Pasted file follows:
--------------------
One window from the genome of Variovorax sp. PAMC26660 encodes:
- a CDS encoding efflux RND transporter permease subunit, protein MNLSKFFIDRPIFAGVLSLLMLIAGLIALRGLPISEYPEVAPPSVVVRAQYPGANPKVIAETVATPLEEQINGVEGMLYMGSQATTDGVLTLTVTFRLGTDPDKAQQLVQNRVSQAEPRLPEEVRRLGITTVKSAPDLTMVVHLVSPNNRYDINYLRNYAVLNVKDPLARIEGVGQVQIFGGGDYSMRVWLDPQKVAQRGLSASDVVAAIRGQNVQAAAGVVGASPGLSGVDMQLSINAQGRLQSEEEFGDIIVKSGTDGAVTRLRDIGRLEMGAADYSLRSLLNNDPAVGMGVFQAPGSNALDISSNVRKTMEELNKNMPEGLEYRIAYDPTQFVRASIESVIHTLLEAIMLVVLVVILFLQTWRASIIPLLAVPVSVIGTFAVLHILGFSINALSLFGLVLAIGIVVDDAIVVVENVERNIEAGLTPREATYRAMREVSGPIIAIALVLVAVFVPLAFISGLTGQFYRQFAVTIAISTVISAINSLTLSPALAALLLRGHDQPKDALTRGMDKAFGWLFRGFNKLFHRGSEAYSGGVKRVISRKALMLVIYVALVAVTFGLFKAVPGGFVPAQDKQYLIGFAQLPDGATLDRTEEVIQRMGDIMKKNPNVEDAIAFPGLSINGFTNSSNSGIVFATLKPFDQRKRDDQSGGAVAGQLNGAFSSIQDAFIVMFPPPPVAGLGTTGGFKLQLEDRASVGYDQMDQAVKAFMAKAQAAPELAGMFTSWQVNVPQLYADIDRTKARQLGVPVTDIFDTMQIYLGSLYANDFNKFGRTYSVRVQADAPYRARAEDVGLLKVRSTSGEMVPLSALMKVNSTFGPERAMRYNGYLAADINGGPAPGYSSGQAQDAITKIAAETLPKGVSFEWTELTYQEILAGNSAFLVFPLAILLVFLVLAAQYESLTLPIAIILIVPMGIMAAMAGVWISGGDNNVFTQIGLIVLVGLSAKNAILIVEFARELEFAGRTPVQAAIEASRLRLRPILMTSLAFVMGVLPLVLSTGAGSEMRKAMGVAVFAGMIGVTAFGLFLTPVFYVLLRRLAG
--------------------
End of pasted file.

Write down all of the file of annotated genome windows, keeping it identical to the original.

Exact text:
One window from the genome of Variovorax sp. PAMC26660 encodes:
- a CDS encoding efflux RND transporter permease subunit, protein MNLSKFFIDRPIFAGVLSLLMLIAGLIALRGLPISEYPEVAPPSVVVRAQYPGANPKVIAETVATPLEEQINGVEGMLYMGSQATTDGVLTLTVTFRLGTDPDKAQQLVQNRVSQAEPRLPEEVRRLGITTVKSAPDLTMVVHLVSPNNRYDINYLRNYAVLNVKDPLARIEGVGQVQIFGGGDYSMRVWLDPQKVAQRGLSASDVVAAIRGQNVQAAAGVVGASPGLSGVDMQLSINAQGRLQSEEEFGDIIVKSGTDGAVTRLRDIGRLEMGAADYSLRSLLNNDPAVGMGVFQAPGSNALDISSNVRKTMEELNKNMPEGLEYRIAYDPTQFVRASIESVIHTLLEAIMLVVLVVILFLQTWRASIIPLLAVPVSVIGTFAVLHILGFSINALSLFGLVLAIGIVVDDAIVVVENVERNIEAGLTPREATYRAMREVSGPIIAIALVLVAVFVPLAFISGLTGQFYRQFAVTIAISTVISAINSLTLSPALAALLLRGHDQPKDALTRGMDKAFGWLFRGFNKLFHRGSEAYSGGVKRVISRKALMLVIYVALVAVTFGLFKAVPGGFVPAQDKQYLIGFAQLPDGATLDRTEEVIQRMGDIMKKNPNVEDAIAFPGLSINGFTNSSNSGIVFATLKPFDQRKRDDQSGGAVAGQLNGAFSSIQDAFIVMFPPPPVAGLGTTGGFKLQLEDRASVGYDQMDQAVKAFMAKAQAAPELAGMFTSWQVNVPQLYADIDRTKARQLGVPVTDIFDTMQIYLGSLYANDFNKFGRTYSVRVQADAPYRARAEDVGLLKVRSTSGEMVPLSALMKVNSTFGPERAMRYNGYLAADINGGPAPGYSSGQAQDAITKIAAETLPKGVSFEWTELTYQEILAGNSAFLVFPLAILLVFLVLAAQYESLTLPIAIILIVPMGIMAAMAGVWISGGDNNVFTQIGLIVLVGLSAKNAILIVEFARELEFAGRTPVQAAIEASRLRLRPILMTSLAFVMGVLPLVLSTGAGSEMRKAMGVAVFAGMIGVTAFGLFLTPVFYVLLRRLAG